In the last article we talked a lot about what we can do with our young horses on the ground as we get them started. Following the steps therein, your horse should now be comfortable being tied, groomed, tacked up, led in hand, standing at the mounting block, and basic lungeing. The next steps are additional lungeing skills and ground driving.

Additional Lungeing Lessons

When teaching a horse to lunge, I like to start without side reins. The horse should learn to be very comfortable staying out on the circle because of your body language and voice commands.

As we noted in the last article, the equipment should be a rope halter with a bridle over top (without a noseband) and a surcingle with side reins, although not yet attached. Your lunge line should be attached to the rope halter and eventually when the side reins are attached they will be the only connection to the bit.

We also like to put our surcingle over top of the saddle – this helps keep it more secure and therefore more trustworthy for the horses to learn about consistent contact.

At the start it’s important to keep the horse close to you on the lunge line. I prefer to maintain a 10-12 foot distance while teaching the horse about the circle, moving around us, and staying out on the desired path. Always wear gloves and carry a lunge whip. We always carry a whip – it is an extension of your arm when you create a triangle (your body as one point and the head and tail as the other points). The whip also is our forward aid most similar to the leg we will use when we are mounted, and the whip is instrumental in teaching boundaries. A common action for young horses is to try to turn around or come in towards you; establishing a triangle without being too far away will help prevent any disruptions.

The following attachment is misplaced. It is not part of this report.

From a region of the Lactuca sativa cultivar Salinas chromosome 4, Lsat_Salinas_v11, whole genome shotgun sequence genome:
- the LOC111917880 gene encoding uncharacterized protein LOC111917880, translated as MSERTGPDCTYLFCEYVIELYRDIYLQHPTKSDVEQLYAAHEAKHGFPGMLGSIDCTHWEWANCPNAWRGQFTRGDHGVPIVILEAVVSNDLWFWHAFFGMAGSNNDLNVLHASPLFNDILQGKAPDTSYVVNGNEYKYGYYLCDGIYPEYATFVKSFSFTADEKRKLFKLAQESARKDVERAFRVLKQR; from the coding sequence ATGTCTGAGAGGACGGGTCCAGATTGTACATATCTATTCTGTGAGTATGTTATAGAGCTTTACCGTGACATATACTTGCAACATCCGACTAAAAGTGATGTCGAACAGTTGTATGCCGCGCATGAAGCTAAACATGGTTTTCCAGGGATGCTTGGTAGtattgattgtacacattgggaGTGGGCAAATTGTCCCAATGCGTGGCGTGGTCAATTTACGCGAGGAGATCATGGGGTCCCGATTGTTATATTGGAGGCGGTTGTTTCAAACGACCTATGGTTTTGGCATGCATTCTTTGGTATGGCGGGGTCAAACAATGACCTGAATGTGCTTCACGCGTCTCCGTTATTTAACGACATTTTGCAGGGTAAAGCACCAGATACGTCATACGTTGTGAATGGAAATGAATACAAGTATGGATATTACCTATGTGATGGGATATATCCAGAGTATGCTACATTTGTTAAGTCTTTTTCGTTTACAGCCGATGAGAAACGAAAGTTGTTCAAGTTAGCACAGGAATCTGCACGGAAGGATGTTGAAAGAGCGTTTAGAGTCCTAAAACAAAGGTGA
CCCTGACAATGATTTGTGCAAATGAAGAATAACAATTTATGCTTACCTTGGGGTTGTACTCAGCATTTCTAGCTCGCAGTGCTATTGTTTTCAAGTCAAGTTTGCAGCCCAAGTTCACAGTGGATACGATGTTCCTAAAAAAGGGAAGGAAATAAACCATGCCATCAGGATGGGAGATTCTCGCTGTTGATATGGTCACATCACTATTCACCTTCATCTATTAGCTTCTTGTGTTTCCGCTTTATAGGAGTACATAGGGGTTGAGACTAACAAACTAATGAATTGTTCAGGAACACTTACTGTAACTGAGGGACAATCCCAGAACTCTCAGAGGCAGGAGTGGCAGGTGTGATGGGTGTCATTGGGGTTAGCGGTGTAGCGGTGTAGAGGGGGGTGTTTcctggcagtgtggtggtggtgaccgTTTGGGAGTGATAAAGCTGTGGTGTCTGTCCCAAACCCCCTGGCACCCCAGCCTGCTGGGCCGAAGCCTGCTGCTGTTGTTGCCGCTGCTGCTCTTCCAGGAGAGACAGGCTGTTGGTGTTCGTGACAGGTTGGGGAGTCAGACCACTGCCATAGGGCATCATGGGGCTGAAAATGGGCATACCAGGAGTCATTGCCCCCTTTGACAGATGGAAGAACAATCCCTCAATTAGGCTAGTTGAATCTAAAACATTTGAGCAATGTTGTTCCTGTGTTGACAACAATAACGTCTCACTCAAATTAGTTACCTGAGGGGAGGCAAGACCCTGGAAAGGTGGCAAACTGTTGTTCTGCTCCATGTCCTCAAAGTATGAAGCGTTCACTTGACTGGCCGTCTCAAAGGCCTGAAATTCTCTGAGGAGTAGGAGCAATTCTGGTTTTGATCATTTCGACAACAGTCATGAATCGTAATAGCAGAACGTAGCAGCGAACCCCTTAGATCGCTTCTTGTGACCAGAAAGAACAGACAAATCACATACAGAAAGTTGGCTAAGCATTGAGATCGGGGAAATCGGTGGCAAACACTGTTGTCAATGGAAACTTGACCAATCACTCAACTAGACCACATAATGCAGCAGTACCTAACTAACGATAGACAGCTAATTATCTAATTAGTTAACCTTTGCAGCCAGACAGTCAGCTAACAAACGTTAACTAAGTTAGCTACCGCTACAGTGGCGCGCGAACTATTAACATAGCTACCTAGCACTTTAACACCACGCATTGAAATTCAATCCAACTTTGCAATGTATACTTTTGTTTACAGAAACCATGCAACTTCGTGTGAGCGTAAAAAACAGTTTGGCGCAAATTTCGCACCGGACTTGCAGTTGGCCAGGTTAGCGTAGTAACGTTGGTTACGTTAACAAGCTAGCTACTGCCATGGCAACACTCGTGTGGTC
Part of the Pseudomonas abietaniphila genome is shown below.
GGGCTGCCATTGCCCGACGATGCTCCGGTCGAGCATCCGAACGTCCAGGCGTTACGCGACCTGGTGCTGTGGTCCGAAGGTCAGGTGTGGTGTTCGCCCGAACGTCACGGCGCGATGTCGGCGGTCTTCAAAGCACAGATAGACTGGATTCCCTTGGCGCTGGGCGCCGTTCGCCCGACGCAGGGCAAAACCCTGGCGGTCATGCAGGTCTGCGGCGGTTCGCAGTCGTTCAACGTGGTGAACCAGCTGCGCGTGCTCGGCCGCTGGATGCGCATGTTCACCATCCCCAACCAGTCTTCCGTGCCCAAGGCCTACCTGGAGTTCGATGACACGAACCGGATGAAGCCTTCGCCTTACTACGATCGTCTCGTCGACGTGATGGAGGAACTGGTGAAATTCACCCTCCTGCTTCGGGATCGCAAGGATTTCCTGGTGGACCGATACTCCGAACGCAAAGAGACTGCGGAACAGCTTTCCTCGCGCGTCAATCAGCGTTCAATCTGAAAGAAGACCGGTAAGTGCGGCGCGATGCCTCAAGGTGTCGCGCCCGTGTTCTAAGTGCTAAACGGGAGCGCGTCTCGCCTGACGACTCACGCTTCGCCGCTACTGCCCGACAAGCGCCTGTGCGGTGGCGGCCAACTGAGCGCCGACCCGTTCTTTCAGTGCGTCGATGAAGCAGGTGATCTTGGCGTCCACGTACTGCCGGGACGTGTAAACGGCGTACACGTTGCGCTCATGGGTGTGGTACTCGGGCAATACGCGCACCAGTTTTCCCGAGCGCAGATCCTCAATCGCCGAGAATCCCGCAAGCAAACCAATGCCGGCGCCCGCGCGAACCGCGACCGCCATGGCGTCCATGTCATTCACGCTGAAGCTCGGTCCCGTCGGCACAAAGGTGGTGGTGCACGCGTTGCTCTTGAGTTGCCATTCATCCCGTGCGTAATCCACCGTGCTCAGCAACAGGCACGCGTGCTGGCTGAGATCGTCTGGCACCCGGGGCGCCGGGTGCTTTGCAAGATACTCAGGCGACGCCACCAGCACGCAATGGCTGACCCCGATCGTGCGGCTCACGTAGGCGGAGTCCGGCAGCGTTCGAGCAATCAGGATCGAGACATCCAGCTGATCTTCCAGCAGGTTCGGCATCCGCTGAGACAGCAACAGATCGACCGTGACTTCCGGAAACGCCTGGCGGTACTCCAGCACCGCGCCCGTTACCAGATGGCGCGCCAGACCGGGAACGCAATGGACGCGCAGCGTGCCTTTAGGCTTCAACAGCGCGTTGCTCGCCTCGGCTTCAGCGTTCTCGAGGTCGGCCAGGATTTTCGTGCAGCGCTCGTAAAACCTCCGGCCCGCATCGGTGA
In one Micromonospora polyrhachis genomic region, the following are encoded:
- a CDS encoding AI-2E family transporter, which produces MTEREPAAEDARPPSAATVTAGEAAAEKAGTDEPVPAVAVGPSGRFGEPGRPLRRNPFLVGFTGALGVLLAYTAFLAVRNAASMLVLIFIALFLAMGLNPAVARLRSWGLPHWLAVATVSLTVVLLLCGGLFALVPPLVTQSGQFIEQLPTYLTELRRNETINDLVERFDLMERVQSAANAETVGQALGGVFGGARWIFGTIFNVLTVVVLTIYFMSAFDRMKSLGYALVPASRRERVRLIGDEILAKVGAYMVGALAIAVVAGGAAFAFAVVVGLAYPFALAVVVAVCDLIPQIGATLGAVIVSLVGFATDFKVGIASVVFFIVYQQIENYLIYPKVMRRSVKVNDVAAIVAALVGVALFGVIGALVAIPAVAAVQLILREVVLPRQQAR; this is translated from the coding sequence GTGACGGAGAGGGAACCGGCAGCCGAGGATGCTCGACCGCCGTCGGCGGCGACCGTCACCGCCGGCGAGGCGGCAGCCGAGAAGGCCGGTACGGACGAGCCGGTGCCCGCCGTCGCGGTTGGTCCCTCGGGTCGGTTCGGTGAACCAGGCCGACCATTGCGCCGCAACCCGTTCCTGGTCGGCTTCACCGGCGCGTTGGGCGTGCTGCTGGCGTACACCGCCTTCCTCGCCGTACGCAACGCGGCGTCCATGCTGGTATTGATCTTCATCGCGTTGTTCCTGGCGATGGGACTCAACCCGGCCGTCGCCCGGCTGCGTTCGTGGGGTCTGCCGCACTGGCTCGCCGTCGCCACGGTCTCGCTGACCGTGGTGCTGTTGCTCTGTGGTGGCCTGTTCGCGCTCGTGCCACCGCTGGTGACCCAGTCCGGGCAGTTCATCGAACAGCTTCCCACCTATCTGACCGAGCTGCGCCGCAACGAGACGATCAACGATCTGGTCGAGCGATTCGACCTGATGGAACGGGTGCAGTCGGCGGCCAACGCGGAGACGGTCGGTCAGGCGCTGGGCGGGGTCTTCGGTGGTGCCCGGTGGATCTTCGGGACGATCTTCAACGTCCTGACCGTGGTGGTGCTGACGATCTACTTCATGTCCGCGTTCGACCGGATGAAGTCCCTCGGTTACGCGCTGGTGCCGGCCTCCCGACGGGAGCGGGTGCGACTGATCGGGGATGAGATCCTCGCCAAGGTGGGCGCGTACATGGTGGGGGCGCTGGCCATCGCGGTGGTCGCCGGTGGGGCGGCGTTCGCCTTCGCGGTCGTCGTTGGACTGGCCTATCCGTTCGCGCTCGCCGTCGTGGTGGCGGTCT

As your horse builds confidence, you can start to be further and further away. Eventually you would like to be able to stand in one spot while the horse goes around you while maintaining a consistent distance.

I believe horses understand the tone of your voice the easiest, so I don’t try to teach them specific words for walk, trot and canter, but rather I use a higher- or lower-pitched voice depending on what I’d like them to do. If I want an upwards transition, I will make a sound or speak a sentence in increasing pitch and tone, while a downward transition would be guided by a sound of decreasing pitch and tone.

Another tip is to speak in whole sentences – that draws out the sound longer for them to either go faster or slower, with the added benefit of them learning your voice and drawing confidence from it. This will become very useful when you are up on their back. Speaking in full sentences once you’re mounted has the additional benefit of keeping you as the rider breathing in a new and potentially tense situation as well.

Horses learn best from consistency, so every time you want to change directions while lungeing, use the same process: tuck your whip up under your arm (instead of dropping it to the floor), and start to walk towards them while tidily gathering up your line (never wrap it around your hand; loop it across your palm). At the beginning they might want to turn towards you, so keeping your line organized and not asking them to halt out on the circle first is key to control and understanding. Tucking the whip under your arm can become an indicator of what is to come, as your horse gets more in tune with your body movements.